seismic motions are deﬁned in view of displacements or global deformation under speciﬁed seismic motions (Whittaker, Constantinou, and Tsopelas 1998). Xue and Chen (2003) presented a displacement-based PBD using a capacityspectrum method. Hasan, Xu, and Grierson (2002) presented a method of pushover analysis for measuring the plasticity factors at the demand deformation level. However, time-history analysis is so far believed to be the most accurate methodology for evaluating structural performance in the inelastic range against seismic motions. Optimization methods can be eﬀectively used for PBD, because structural performances can be naturally incorporated as objective functions or constraints into the optimization problem (Foley 2002). Bhatti and Pister (1981) may be cited as the ﬁrst paper that considered responses for two levels of seismic motions in the optimization problem. Ganzerli, Pantelides, and Reaveley (2000) utilized the convex model to account for uncertainty of the input motions. Since structural responses should be evaluated many times in the optimization process, the seismic responses may be approximately evaluated by a response spectrum approach. Mohammadi, El Naggar, and Moghaddam (2004) presented an equivalent linearization approach with an inelastic response spectrum for PBD. The capacity spectrum approach is also commonly used, because the fundamental eigenmode dominates in the response of a building frame (Freeman 2004). However, rapid development in computer technology has enabled us to use time-history analysis for a mathematical programming approach to structural optimization (Balling, Pister, and Ciampi 1983). As mentioned earlier, several performances should be simultaneously considered in PBD. Therefore, the optimization problem should be formulated as a multiobjective programming (MOP) problem. Liu, Wen, and Burns (2005) presented a multiobjective optimization method for PBD of frames. Xu, Gong, and Grierson (2006) presented a seismic multiobjective optimization method considering uniform interstory drift under equivalent static loads as one of the objective functions. In MOP for PBD, some of the performance measures are constrained strictly as hard constraints based on a building code, i.e., those performance measures should not exceed the speciﬁed upper bounds regardless of the structural cost. On the other hand, some responses and performance measures called soft targets are to be minimized or maximized only when other targets are not too much sacriﬁced. Note that a soft target is equivalent to the ﬂexible constraint for the constraint satisfaction problem within the framework of decision making in the fuzzy set theory (Dubois and Fortemps 1999). In this section, an optimization method based on time-history analysis and MOP is presented for PBD of steel frames (Pan, Ohsaki, and Kinosh*ta 2007).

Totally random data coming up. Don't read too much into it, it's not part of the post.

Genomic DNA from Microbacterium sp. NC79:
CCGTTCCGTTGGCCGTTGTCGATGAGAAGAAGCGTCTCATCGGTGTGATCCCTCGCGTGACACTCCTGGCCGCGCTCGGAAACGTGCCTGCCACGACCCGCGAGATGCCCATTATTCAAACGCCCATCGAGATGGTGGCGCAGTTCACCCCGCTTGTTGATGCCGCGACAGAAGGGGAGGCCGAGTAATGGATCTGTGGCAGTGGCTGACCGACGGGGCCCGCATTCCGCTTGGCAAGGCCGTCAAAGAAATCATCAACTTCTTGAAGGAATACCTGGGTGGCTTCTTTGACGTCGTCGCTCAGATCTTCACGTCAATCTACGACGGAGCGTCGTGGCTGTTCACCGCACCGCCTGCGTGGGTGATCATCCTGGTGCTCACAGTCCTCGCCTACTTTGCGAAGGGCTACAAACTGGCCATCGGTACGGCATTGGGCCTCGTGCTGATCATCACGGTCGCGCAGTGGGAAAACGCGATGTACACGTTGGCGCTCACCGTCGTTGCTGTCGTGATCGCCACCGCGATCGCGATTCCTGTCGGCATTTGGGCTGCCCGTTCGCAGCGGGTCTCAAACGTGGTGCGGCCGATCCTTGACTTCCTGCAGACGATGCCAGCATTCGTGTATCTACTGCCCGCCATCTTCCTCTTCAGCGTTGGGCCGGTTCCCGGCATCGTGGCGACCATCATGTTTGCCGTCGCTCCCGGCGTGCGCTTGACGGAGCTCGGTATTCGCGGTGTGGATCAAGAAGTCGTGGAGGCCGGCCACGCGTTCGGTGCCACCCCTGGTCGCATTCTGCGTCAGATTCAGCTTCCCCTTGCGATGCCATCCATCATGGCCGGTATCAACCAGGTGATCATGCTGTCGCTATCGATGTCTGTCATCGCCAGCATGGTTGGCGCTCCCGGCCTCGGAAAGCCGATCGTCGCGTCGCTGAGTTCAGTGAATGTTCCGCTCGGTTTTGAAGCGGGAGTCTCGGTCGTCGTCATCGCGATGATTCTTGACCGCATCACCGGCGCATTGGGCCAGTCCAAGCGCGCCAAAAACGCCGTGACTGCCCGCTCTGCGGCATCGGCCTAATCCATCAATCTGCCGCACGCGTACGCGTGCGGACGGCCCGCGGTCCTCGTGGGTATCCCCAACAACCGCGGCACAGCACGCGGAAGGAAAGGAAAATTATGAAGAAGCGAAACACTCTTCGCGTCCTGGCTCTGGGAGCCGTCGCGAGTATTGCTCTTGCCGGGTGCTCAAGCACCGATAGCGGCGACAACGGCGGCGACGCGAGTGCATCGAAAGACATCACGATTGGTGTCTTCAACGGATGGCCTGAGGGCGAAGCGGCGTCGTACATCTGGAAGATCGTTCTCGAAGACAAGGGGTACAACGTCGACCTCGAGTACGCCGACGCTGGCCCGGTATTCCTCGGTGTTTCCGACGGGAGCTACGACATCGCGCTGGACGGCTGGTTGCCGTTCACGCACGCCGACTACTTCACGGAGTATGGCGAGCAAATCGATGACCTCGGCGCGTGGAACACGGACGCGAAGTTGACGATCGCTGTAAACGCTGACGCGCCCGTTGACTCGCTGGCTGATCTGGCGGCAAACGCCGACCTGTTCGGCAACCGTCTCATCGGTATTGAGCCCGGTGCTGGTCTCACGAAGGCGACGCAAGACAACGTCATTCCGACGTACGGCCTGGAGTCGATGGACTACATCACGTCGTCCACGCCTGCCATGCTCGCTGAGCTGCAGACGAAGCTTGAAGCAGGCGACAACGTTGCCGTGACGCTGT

252